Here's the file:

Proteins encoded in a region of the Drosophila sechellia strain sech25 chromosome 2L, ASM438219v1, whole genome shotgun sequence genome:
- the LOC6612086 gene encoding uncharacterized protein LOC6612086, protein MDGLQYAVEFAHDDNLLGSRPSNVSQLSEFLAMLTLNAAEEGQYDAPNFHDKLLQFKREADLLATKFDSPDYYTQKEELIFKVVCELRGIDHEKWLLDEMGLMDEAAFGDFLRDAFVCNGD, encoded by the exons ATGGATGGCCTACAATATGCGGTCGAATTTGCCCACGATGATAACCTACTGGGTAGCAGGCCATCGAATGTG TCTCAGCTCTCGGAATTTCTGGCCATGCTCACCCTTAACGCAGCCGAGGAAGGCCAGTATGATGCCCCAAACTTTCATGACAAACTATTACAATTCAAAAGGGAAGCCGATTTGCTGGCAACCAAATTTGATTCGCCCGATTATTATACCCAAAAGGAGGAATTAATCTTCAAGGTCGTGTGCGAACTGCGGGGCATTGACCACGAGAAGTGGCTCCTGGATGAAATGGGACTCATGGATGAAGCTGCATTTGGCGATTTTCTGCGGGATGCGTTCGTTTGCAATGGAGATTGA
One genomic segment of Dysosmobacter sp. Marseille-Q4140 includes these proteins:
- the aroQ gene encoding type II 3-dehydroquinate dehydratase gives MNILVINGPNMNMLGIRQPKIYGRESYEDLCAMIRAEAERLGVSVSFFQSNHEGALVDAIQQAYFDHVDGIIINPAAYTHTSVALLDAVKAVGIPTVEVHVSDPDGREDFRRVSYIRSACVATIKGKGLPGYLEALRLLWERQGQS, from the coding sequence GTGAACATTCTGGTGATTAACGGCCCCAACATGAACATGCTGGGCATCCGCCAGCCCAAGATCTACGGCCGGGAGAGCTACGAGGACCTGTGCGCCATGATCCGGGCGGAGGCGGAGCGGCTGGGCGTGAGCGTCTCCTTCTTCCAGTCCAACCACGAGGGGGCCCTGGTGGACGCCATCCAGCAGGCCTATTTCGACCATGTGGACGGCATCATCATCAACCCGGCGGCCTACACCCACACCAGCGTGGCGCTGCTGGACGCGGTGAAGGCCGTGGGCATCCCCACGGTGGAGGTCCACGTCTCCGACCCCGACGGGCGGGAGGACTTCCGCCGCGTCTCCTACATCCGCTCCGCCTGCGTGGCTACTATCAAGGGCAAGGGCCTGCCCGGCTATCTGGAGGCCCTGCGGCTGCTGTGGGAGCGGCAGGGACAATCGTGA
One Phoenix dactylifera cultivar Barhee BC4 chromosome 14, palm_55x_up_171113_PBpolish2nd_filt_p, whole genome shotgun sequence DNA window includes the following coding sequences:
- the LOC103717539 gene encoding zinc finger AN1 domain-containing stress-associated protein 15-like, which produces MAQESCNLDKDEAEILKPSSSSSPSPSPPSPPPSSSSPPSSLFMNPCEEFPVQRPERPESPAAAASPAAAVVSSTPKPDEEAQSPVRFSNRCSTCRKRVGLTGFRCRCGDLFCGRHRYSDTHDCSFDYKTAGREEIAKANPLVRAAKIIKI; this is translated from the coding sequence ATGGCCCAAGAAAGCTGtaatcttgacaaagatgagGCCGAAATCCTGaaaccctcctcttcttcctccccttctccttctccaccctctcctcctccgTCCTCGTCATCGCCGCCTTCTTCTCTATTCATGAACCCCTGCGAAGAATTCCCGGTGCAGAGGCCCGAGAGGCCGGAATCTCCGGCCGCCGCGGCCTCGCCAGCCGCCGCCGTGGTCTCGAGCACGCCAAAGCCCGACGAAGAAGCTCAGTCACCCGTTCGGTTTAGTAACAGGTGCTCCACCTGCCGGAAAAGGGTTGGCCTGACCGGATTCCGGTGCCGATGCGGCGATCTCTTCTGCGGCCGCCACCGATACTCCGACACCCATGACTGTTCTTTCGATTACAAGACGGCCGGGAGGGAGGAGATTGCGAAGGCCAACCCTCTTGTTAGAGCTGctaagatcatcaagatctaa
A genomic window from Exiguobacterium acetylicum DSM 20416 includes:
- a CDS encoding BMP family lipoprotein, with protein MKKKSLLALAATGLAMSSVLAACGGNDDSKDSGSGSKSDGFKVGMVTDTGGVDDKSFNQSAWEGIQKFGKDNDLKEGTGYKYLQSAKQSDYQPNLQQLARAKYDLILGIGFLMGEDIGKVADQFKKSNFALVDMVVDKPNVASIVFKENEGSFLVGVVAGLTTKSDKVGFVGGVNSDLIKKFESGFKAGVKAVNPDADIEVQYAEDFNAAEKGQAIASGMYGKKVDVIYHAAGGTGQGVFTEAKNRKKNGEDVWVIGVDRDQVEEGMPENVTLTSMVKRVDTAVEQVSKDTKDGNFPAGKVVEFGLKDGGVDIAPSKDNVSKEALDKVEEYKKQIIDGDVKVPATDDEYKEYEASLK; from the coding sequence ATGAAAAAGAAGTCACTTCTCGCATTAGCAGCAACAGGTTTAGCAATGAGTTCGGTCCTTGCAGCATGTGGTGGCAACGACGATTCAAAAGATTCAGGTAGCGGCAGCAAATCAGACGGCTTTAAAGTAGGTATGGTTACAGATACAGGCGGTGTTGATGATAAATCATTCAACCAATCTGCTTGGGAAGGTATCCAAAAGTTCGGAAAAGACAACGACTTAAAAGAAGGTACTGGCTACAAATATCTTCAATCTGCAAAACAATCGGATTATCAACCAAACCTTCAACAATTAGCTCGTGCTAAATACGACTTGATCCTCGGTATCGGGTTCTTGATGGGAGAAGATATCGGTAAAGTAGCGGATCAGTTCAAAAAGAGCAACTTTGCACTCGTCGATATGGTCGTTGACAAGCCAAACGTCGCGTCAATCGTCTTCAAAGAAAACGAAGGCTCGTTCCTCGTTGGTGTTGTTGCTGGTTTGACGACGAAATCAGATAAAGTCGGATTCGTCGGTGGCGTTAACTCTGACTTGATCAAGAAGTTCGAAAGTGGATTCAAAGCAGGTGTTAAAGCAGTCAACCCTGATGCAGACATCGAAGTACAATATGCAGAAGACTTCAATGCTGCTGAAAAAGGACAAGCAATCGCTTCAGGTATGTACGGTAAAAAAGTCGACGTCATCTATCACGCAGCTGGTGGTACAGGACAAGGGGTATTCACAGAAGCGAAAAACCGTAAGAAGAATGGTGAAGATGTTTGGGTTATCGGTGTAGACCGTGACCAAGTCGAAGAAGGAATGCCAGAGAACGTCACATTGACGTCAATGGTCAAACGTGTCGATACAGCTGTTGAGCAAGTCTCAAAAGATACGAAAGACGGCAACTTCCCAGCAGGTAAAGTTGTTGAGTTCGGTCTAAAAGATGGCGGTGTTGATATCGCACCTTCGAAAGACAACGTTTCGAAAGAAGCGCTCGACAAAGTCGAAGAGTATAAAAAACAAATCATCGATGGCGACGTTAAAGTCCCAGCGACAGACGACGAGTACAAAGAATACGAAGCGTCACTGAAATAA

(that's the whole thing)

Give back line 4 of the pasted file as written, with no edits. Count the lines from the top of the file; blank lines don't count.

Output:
- the aroQ gene encoding type II 3-dehydroquinate dehydratase gives MNILVINGPNMNMLGIRQPKIYGRESYEDLCAMIRAEAERLGVSVSFFQSNHEGALVDAIQQAYFDHVDGIIINPAAYTHTSVALLDAVKAVGIPTVEVHVSDPDGREDFRRVSYIRSACVATIKGKGLPGYLEALRLLWERQGQS, from the coding sequence GTGAACATTCTGGTGATTAACGGCCCCAACATGAACATGCTGGGCATCCGCCAGCCCAAGATCTACGGCCGGGAGAGCTACGAGGACCTGTGCGCCATGATCCGGGCGGAGGCGGAGCGGCTGGGCGTGAGCGTCTCCTTCTTCCAGTCCAACCACGAGGGGGCCCTGGTGGACGCCATCCAGCAGGCCTATTTCGACCATGTGGACGGCATCATCATCAACCCGGCGGCCTACACCCACACCAGCGTGGCGCTGCTGGACGCGGTGAAGGCCGTGGGCATCCCCACGGTGGAGGTCCACGTCTCCGACCCCGACGGGCGGGAGGACTTCCGCCGCGTCTCCTACATCCGCTCCGCCTGCGTGGCTACTATCAAGGGCAAGGGCCTGCCCGGCTATCTGGAGGCCCTGCGGCTGCTGTGGGAGCGGCAGGGACAATCGTGA